If I understand correctly, you still have just the one Membership database, and after authentication, thereafter depending on some criteria, your application switches connection string depending on the user, but it is just the one application.
Technically, this isn't particularly challenging, given that all of the common data access mechanisms (Linq2SQL, EntityFramework, SQLClient etc) all allow the connection string to be provided at run time. You could either add 100 connection strings to your web.config, or store them elsewhere (e.g. your initial Membership DB).
However, that said, in the long run you might find it easier to filter data specific based on the user's associations to the data, and just retain the one database.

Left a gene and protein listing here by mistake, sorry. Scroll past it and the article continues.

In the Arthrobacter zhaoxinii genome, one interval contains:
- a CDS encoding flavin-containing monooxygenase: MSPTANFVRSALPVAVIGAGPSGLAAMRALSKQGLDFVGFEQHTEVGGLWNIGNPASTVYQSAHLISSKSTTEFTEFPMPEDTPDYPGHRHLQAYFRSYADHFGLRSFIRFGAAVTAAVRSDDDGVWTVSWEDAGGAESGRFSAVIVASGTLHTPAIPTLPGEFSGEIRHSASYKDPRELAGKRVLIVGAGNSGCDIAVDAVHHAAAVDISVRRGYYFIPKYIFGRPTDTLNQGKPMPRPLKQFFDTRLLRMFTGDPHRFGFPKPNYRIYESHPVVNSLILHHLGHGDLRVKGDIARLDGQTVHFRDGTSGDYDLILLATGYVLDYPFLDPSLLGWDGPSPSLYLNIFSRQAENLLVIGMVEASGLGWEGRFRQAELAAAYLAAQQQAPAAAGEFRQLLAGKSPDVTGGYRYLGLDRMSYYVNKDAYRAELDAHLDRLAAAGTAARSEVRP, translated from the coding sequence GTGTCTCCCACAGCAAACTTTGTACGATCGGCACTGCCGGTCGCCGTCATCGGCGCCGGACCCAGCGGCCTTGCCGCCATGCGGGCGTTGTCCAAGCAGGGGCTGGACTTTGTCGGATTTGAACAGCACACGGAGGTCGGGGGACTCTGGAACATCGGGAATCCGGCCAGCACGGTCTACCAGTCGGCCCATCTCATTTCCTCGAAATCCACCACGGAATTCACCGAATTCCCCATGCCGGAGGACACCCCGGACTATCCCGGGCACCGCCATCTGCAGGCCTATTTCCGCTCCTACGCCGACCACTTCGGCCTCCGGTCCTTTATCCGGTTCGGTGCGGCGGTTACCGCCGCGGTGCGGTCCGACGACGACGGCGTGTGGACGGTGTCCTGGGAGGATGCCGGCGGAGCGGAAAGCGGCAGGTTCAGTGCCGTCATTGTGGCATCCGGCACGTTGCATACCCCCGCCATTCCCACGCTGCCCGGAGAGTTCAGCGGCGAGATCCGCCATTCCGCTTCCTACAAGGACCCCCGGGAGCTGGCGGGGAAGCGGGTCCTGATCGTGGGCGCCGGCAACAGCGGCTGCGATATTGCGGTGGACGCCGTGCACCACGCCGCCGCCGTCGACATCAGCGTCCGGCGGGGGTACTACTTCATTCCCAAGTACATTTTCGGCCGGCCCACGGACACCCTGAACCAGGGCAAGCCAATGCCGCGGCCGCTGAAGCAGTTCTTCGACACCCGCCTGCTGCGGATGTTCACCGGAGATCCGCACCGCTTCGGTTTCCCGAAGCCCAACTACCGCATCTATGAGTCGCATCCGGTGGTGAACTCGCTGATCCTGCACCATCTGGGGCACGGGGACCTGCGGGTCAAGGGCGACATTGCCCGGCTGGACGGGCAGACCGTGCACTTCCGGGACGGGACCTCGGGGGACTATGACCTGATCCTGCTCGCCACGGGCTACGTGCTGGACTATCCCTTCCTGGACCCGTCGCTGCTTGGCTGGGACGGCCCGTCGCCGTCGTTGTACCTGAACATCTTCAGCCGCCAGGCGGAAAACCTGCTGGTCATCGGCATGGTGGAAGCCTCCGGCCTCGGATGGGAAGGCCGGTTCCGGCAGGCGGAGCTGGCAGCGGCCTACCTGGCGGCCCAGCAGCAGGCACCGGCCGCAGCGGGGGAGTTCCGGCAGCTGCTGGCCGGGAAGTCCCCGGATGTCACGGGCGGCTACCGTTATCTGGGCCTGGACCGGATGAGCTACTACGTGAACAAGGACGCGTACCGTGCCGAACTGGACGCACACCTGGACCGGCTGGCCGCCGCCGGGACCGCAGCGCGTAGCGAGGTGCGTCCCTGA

- What happens if a user is allowed to access more than one 'database' worth of data. In the one database model, its as simple as adding another link in a user:data many:many table.
- You now have 100 databases to backup, index etc (?license!).
- Reports which consolidate data now have to join across 100 databases
- SQL caching and connection pooling won't be as effective with this many databases.
- What if you need to change the schema or a stored proc? You now need to duplicate this everywhere.